17. Moses set before us mere commands, without changing our nature, or giving us the power to obey them. Jesus Christ came to change our nature. He offers us 'grace,' whereby we are born again as children of God, and become heirs of everlasting life; also 'truth,' i.e. Christian holiness, which becomes possible to those who abide in Christ: cp. Romans 5:21. By Moses.. by Jesus] lit. 'through' Moses, 'through' Jesus.

18. God the Father never reveals Himself to men directly, but always by and through His only-begotten Son. This was the case even before the Incarnation. It was God the Son who manifested Himself to the patriarchs, gave the Law to Moses, inspired the prophets, and enlightened the sages of the Gentiles. But now by His Incarnation He has revealed God more perfectly. So completely does 'the Word made flesh' represent the invisible Father, that 'he that hath seen me hath seen the Father' (John 14:9): cp. John 5:37; John 6:48; Exodus 33:20; Colossians 1:15; 1 Timothy 6:16; 1 John 4:12, 1 John 4:20. The only begotten Son] Many very ancient authorities read, '(the) only begotten God,' a striking statement of our Lord's Deity. In the bosom] i.e. in eternal, intimate, loving union with the Father: cp. the expression 'in Abraham's bosom' (Luke 16:22), and John 13:23. This v. explains how it is that God is love, not only since the creation, when He created objects for His love, but from eternity: cp. John 17:24.

John 1:19 to John 4:42. Preliminary ministry of our Lord. All the events recorded by St. John from John 1:19 to John 4:42; (the testimony of the Baptist; the preliminary call of John, Andrew, Peter, Philip, and Nathanael; the marriage at Cana; the visit to Capernaum; the first cleansing of the Temple; the interview with Nicodemus; the interview with the Samaritan woman) may be regarded as a preliminary ministry, for they took place before the Baptist was cast into prison (see Matthew 4:12). The ministry proper begins with the imprisonment of the Baptist, upon news of which Jesus withdrew into Galilee (Matthew 4:12; John 4:43, John 4:46).

19-28. Public testimony of the Baptist to Jesus in reply to a deputation from the Sanhedrin. The independence and fulness of the account of the Baptist in this Gospel renders it highly probable that the evangelist had once been the Baptist's disciple. He knows, for example, the exact places where John baptised (John 1:28; John 3:23); the exact day and even hour when certain things were said (John 1:29, John 1:35, John 1:39); the contemporary disputes with the Jews about purifying (John 3:25); the relations, not always friendly, between the disciples of John and those of Christ (John 3:26); the exact time when John was cast into prison (John 3:24). His account of the Baptist's testimony agrees with that of the Synoptists, but he adds to it important particulars. He mentions, for instance, that John actually saw the dove descending upon Jesus, and was thus enabled to recognise Him (John 1:32), that he applied to Him the titles Lamb of God (John 1:29, John 1:36) and Son of God (John 1:34; John 3:36), the latter clearly in a superhuman sense, for he declares His preëxistence (John 1:15, John 1:30), and says that to believe in Him is to have eternal life (John 3:36). For the historical difficulties, see on these passages and on Matthew 11:2. The Synoptists record the Baptist's testimony before our Lord's baptism, and St. John his testimony afterwards, when the descent of the Spirit upon Jesus, and the voice of the Father, had convinced the Baptist that Jesus was truly the Son of God.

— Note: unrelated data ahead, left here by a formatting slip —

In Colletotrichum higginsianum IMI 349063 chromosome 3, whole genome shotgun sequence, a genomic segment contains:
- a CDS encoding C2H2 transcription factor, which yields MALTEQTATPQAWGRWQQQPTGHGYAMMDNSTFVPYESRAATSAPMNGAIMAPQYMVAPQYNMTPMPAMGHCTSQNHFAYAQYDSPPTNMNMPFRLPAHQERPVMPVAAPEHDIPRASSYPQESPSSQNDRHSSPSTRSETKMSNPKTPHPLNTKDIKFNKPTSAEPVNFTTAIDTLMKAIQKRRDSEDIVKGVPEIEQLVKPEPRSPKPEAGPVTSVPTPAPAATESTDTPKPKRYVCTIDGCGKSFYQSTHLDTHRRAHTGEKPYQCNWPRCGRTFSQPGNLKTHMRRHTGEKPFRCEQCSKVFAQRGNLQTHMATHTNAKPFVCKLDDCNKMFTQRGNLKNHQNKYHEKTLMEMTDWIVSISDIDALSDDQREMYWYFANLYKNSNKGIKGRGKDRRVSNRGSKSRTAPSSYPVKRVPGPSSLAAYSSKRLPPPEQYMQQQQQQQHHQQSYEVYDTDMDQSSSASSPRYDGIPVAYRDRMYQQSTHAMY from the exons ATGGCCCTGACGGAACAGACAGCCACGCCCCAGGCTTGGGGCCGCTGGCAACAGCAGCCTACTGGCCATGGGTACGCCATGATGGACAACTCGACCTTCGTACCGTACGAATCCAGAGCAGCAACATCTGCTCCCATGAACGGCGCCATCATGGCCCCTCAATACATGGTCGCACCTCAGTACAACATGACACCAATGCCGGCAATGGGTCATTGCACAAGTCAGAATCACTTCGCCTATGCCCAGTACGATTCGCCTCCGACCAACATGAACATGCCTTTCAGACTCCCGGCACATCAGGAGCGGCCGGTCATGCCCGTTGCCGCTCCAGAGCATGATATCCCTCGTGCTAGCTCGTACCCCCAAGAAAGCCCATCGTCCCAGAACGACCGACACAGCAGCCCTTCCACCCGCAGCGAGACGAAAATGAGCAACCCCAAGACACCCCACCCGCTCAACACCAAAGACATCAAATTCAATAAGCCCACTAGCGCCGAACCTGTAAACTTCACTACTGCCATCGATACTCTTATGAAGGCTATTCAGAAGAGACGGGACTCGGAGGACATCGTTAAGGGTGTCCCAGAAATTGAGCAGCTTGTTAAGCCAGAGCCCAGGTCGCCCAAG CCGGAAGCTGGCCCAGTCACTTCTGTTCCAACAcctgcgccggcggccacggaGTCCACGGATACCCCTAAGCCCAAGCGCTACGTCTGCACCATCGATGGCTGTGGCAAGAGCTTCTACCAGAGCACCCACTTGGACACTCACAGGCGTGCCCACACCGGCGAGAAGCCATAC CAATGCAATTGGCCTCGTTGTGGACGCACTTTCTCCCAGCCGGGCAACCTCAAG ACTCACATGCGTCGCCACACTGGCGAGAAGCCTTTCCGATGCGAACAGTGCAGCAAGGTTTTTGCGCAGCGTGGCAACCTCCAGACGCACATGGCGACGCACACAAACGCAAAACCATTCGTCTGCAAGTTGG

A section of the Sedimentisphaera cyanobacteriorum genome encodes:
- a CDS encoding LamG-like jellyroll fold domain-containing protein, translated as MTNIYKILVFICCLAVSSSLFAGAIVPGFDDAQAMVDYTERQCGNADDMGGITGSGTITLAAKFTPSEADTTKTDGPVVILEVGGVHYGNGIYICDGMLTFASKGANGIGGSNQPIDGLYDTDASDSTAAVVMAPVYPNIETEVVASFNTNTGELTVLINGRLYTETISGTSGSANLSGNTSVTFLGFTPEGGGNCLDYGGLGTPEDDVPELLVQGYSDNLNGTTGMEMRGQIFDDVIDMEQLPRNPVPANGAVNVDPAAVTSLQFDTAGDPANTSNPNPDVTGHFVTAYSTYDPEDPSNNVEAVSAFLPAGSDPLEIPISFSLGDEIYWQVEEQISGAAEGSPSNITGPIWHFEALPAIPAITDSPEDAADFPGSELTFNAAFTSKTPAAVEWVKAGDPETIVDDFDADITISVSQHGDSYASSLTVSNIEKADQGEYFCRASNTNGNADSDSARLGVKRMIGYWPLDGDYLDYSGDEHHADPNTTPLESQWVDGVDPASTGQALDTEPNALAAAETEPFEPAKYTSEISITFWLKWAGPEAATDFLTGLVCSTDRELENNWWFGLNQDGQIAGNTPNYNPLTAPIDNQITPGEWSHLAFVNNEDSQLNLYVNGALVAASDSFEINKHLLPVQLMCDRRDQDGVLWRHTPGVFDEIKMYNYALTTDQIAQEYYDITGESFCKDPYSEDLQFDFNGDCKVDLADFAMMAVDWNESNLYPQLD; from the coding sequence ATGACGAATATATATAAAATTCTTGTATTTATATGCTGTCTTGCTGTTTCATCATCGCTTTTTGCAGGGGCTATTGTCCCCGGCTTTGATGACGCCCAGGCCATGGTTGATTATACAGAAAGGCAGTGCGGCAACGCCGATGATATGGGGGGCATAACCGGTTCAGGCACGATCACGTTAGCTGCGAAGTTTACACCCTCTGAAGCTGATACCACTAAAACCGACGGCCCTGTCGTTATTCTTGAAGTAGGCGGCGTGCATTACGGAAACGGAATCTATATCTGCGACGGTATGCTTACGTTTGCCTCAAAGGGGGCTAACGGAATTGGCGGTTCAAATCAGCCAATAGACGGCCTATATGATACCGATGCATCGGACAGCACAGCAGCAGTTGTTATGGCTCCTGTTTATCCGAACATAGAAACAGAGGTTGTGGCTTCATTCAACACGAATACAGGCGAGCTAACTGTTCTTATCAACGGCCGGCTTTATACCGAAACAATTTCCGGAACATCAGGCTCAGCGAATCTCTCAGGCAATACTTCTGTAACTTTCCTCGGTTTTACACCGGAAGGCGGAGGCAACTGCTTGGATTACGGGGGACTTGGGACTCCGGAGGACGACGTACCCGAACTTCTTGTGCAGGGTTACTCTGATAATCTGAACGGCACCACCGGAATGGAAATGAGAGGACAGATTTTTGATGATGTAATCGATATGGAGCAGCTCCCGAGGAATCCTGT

19. The Jews] In this Gospel 'the Jews' has the following special senses: (1) the inhabitants of Judæa, (2) members of the Sanhedrin (the meaning here), and (3) the enemies of Jesus. Sent] One function of the Sanhedrin was to judge false prophets, hence they now desired to judge the claims of John.

Priests and Levites] the proper parties to enquire into a new religious movement. The priests performed the services of the Temple, offered the sacrifices, and burnt the incense. The Levites waited upon the priests in their ministry, and discharged subordinate duties.

20. Not the Christ] Some already believed that he was, Luke 3:15.

21. Elias] i.e. Elijah, whose personal return to prepare the way of the Messiah was expected by many (Malachi 4:5; Mark 6:15 see especially on Matthew 16:14; Matthew 17:10). John denied that he was literally Elijah, though his coming fulfilled Malachi's prophecy (Matthew 11:14; Matthew 17:12; Luke 1:17). That prophet] RV 'the prophet,' viz. the prophet mentioned Deuteronomy 18:15, and regarded by the deputation not as the Messiah, but as one of his forerunners. John, however, regarded the prophet of Deuteronomy 18:15 as actually the Messiah (cp. Acts 3:22), and therefore denied that he was 'that prophet.'

23. The words in Isaiah (Isaiah 40:3) refer to the preparation for the return from Babylon of the exiled Jews: the Baptist applies them to himself, as descriptive of his work: see on Matthew 3:3.

24. And they] RV 'and they had been sent from the Pharisees.'

25. Why baptizest thou?] Baptism was ordinarily administered only to proselytes. The meaning of the challenge seems, therefore, to be, 'What right hast thou, who art neither the Messiah, nor his forerunner “that Prophet,” to treat Israelites as if they were proselytes?' It is implied that the Messiah, who came to inaugurate an entirely new covenant, might possibly be expected to baptise even Jews.